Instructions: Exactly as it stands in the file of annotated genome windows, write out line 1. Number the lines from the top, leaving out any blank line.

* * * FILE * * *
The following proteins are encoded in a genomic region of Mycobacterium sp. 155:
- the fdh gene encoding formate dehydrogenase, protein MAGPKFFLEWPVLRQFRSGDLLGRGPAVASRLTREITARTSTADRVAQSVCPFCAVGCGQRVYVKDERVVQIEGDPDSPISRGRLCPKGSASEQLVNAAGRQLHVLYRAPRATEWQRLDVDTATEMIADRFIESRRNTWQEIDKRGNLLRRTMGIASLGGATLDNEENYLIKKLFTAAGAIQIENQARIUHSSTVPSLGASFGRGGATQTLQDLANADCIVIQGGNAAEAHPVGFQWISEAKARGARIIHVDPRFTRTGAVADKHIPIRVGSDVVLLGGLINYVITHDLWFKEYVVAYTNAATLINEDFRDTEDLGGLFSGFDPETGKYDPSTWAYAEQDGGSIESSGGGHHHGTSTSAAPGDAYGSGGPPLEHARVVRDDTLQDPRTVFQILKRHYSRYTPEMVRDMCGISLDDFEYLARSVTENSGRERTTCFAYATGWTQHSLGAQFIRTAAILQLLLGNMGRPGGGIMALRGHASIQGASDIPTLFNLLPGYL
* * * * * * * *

The following proteins are encoded in a genomic region of Mycobacterium sp. 155: